Advanced search
Start date
Betweenand

Synthesis and characterization of inhibitors for human and citrus deadenylase CAF1 (CNOT7)

Grant number: 17/07641-2
Support type:Scholarships in Brazil - Scientific Initiation
Effective date (Start): July 01, 2017
Effective date (End): December 31, 2019
Field of knowledge:Biological Sciences - Biochemistry
Principal Investigator:Celso Eduardo Benedetti
Grantee:Carolina Terassi
Home Institution: Centro Nacional de Pesquisa em Energia e Materiais (CNPEM). Ministério da Ciência, Tecnologia, Inovações e Comunicações (Brasil). Campinas , SP, Brazil
Associated research grant:11/20468-1 - Molecular mechanisms involved in pathogen adaptation and virulence, host resistance and symptom development in citrus-bacteria interactions, AP.TEM

Abstract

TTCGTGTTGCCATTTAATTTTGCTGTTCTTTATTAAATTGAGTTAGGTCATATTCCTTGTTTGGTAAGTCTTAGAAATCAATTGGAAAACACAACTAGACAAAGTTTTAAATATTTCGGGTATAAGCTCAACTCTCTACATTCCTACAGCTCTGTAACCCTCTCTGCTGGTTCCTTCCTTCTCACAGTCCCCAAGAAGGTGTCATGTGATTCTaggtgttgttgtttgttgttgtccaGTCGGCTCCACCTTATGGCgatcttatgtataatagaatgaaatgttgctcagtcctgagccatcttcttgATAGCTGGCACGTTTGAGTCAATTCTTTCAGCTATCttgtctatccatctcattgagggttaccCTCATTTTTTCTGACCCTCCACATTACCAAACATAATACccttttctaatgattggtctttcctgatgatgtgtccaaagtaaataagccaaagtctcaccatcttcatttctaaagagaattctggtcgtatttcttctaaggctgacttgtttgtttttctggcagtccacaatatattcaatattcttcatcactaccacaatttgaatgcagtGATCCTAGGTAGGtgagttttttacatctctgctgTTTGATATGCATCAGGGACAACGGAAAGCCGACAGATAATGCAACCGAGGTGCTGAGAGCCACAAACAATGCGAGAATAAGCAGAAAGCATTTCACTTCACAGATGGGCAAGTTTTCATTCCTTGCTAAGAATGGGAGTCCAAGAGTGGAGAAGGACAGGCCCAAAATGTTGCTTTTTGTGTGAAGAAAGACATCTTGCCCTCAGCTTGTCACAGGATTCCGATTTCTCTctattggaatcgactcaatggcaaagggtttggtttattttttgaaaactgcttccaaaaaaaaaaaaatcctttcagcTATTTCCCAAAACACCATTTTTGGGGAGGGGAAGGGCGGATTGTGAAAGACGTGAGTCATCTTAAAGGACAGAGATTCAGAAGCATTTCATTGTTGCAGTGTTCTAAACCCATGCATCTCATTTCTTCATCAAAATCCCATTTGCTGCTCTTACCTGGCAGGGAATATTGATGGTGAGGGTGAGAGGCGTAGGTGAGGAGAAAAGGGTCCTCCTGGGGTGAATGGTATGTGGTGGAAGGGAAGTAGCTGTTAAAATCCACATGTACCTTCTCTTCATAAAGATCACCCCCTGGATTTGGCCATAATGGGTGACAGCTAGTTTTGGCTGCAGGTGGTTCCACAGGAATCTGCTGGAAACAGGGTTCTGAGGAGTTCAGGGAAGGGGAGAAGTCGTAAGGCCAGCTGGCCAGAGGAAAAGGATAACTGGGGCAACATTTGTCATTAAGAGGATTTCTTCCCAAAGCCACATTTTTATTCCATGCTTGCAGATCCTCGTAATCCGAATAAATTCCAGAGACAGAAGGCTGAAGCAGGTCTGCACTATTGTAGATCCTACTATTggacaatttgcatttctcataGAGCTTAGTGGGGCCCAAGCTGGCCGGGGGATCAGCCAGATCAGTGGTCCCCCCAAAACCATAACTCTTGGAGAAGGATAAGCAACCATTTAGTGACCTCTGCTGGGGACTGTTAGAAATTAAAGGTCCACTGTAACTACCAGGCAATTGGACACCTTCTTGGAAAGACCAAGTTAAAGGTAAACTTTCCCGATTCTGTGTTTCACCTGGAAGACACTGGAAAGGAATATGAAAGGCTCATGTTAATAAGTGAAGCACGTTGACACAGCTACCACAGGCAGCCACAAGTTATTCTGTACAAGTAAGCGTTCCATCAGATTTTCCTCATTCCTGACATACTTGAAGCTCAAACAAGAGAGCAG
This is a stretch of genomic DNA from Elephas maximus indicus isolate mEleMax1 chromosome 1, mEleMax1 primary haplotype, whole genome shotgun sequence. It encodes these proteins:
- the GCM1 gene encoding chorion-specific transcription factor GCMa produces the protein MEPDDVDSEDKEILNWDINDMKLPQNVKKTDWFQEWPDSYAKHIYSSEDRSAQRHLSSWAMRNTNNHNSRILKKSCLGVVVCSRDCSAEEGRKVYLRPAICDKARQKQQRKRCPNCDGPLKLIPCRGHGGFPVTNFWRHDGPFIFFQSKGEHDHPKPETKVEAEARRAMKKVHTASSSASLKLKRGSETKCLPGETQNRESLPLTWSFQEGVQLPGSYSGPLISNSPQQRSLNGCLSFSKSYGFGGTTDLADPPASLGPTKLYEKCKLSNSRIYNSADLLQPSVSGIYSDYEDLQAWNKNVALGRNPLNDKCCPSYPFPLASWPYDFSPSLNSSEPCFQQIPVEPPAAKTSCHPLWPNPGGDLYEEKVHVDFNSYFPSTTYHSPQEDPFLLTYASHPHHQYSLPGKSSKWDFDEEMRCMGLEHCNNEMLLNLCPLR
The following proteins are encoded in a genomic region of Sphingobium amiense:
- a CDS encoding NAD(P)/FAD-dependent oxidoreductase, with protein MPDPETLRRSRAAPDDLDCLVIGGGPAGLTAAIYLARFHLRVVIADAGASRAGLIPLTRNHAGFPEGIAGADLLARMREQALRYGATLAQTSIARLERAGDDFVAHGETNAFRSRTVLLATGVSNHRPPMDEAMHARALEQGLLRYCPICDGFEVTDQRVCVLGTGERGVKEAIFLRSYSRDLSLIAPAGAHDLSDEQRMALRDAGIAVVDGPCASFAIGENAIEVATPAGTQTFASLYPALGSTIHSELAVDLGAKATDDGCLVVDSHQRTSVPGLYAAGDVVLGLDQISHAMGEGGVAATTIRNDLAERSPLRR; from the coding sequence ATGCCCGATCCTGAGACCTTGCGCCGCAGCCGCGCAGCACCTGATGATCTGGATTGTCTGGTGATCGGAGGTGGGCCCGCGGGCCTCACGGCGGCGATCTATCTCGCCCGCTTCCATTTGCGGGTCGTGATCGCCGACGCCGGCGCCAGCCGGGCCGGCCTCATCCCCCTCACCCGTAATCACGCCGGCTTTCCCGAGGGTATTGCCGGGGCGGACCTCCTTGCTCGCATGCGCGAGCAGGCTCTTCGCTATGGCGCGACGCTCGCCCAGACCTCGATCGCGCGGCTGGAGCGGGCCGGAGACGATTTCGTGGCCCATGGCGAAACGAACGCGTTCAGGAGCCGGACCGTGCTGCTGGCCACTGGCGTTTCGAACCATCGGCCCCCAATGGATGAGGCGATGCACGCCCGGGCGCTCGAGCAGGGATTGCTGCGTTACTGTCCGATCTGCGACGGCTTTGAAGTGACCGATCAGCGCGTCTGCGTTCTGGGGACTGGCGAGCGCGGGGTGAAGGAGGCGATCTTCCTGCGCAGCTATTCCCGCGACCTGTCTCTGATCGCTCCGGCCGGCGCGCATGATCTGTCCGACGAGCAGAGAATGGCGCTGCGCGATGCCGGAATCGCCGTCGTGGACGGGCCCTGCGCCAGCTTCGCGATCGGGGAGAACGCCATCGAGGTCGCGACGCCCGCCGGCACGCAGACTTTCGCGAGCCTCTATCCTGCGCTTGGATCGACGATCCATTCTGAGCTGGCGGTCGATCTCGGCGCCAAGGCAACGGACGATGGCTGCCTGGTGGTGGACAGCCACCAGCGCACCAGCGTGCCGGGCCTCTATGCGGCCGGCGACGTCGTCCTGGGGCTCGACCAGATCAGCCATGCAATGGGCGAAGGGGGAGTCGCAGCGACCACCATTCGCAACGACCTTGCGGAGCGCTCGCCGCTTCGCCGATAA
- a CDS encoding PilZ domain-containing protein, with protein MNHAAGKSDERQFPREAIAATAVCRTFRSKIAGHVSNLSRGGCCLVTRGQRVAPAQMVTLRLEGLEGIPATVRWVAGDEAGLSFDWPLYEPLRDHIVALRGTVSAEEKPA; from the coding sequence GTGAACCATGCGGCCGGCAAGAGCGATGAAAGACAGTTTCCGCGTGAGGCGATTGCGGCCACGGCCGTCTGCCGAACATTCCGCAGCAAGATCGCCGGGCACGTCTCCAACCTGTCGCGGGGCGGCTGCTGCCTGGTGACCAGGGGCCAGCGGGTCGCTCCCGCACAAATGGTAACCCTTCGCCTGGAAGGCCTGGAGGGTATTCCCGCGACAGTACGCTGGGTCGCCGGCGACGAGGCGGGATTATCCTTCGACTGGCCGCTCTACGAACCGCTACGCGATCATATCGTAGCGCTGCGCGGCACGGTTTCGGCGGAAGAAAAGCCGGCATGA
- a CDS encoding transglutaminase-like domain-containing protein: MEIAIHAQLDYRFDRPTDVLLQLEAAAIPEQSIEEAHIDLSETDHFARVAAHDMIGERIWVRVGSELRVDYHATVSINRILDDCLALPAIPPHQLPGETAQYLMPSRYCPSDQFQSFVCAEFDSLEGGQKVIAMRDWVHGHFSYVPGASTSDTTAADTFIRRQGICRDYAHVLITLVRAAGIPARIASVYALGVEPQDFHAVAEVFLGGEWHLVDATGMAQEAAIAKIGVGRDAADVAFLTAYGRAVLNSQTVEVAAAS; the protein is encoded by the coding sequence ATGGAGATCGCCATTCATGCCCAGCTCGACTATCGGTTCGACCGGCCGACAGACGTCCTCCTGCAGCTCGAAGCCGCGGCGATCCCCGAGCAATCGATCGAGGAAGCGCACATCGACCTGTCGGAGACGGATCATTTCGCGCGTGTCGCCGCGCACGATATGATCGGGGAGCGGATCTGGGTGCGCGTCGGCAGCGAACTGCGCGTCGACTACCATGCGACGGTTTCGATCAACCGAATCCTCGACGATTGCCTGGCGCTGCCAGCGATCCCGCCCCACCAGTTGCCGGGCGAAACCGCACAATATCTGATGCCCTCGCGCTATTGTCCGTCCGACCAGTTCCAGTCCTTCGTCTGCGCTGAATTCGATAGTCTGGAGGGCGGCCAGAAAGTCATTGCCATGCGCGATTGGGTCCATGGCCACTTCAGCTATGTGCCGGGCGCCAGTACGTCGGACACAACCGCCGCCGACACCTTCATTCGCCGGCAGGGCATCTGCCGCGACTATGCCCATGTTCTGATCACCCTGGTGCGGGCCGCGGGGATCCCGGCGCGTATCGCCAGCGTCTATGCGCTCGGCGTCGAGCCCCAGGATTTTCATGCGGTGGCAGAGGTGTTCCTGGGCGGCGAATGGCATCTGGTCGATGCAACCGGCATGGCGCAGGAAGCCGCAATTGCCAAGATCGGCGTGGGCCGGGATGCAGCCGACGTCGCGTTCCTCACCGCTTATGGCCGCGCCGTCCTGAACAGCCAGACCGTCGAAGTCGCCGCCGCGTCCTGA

CAF1 (CCR4-NOT-associated factor), also known as CNOT7, is a component of the eukaryotic CCR4-NOT complex that regulates not only the synthesis but also the destruction of mRNAs in the cell. CAF1 is conserved from yeast to man and it presents deadenylase activity upon the poli(A) tail of mRNAs. Thus, CAF1 plays an essential role in gene regulation through an mRNA decay mechanism. In a previous work, we have identified the CsCAF1 of Citrus sinensis as a plant factor contributing to the defense response against Xanthomonas citri, the causal agent of citrus canker disease. With the aim of studying the CsCAF1 role in the defense response against X. citri, quinazoline-based inhibitors of CsCAF1 were synthetized and tested. Some of them inhibited the CsCAF1 deadenylase activity in vitro and altered the development of the canker lesions. These results and the fact that CAF1 inhibitors with desired selectivity/specificity and potency are not commercially available or have been reported for members of the CAF1 family prompt us to try to synthesize new inhibitors for CAF1 proteins, particularly for human CAF1. Thus, the main objective of this proposal is to obtain inhibitors for human CAF1, which has been recently shown to promote metastases of certain tumors. Thus, despite their potential therapeutic use, such inhibitors could also be exploited as probes in biochemical and physiological studies to modulate the deadenylase activity of CAF1 proteins in cell culture, animals and plants. (AU)